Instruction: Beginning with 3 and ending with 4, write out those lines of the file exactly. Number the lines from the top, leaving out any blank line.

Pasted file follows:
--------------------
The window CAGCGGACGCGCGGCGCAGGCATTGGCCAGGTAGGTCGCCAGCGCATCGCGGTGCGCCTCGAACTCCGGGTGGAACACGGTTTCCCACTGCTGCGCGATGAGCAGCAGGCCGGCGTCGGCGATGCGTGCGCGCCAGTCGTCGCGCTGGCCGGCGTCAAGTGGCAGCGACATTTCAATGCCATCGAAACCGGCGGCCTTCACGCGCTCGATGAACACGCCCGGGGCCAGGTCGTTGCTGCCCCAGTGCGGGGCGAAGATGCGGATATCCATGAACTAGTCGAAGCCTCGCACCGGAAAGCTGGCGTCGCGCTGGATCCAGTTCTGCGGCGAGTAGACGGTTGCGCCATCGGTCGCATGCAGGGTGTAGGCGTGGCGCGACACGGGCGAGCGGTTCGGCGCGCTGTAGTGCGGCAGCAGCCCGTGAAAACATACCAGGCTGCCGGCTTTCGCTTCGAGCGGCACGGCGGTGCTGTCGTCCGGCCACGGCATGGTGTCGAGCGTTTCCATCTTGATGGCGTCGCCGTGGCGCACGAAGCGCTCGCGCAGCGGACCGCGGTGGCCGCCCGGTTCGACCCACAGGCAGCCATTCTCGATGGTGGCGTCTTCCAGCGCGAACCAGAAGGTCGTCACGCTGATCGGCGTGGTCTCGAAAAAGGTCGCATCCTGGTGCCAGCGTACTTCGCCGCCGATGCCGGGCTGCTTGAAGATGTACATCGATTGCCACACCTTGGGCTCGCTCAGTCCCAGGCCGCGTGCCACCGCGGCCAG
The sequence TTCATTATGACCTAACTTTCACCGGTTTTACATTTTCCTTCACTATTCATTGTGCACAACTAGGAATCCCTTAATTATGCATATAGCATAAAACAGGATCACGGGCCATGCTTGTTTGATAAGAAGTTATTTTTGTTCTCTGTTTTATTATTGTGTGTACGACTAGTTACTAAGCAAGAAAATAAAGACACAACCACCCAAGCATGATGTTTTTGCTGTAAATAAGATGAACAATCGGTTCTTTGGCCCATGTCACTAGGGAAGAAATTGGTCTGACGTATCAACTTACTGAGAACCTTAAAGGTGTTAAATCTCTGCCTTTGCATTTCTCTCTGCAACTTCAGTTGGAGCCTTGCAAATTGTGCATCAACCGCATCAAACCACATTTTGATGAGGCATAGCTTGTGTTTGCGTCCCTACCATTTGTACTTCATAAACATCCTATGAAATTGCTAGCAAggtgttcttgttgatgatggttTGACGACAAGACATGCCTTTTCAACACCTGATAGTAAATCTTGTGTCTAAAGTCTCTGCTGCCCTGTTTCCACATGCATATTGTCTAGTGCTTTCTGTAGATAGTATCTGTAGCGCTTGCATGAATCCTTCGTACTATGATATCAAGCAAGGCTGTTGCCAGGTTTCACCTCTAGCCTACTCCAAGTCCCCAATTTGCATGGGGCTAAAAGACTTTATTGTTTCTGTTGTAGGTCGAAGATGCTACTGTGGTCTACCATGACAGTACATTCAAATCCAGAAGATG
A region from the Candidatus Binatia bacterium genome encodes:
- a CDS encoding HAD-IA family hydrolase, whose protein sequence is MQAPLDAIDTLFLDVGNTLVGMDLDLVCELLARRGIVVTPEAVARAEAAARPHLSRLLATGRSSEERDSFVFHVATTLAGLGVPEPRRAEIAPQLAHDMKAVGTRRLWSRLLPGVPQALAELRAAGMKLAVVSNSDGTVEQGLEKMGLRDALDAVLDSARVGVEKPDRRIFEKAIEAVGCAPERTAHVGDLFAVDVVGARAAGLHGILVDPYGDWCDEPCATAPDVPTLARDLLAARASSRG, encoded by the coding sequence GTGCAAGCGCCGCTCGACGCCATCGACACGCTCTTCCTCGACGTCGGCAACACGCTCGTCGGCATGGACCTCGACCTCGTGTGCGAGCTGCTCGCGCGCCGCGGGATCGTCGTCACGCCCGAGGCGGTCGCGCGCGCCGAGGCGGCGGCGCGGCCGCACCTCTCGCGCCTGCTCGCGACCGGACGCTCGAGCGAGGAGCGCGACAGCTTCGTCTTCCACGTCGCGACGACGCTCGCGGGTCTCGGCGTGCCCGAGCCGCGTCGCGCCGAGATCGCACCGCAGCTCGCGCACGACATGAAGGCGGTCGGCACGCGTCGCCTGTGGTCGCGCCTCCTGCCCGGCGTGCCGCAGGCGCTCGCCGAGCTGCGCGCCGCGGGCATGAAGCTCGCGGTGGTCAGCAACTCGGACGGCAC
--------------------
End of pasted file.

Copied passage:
A region from the Candidatus Binatia bacterium genome encodes:
- a CDS encoding HAD-IA family hydrolase, whose protein sequence is MQAPLDAIDTLFLDVGNTLVGMDLDLVCELLARRGIVVTPEAVARAEAAARPHLSRLLATGRSSEERDSFVFHVATTLAGLGVPEPRRAEIAPQLAHDMKAVGTRRLWSRLLPGVPQALAELRAAGMKLAVVSNSDGTVEQGLEKMGLRDALDAVLDSARVGVEKPDRRIFEKAIEAVGCAPERTAHVGDLFAVDVVGARAAGLHGILVDPYGDWCDEPCATAPDVPTLARDLLAARASSRG, encoded by the coding sequence GTGCAAGCGCCGCTCGACGCCATCGACACGCTCTTCCTCGACGTCGGCAACACGCTCGTCGGCATGGACCTCGACCTCGTGTGCGAGCTGCTCGCGCGCCGCGGGATCGTCGTCACGCCCGAGGCGGTCGCGCGCGCCGAGGCGGCGGCGCGGCCGCACCTCTCGCGCCTGCTCGCGACCGGACGCTCGAGCGAGGAGCGCGACAGCTTCGTCTTCCACGTCGCGACGACGCTCGCGGGTCTCGGCGTGCCCGAGCCGCGTCGCGCCGAGATCGCACCGCAGCTCGCGCACGACATGAAGGCGGTCGGCACGCGTCGCCTGTGGTCGCGCCTCCTGCCCGGCGTGCCGCAGGCGCTCGCCGAGCTGCGCGCCGCGGGCATGAAGCTCGCGGTGGTCAGCAACTCGGACGGCAC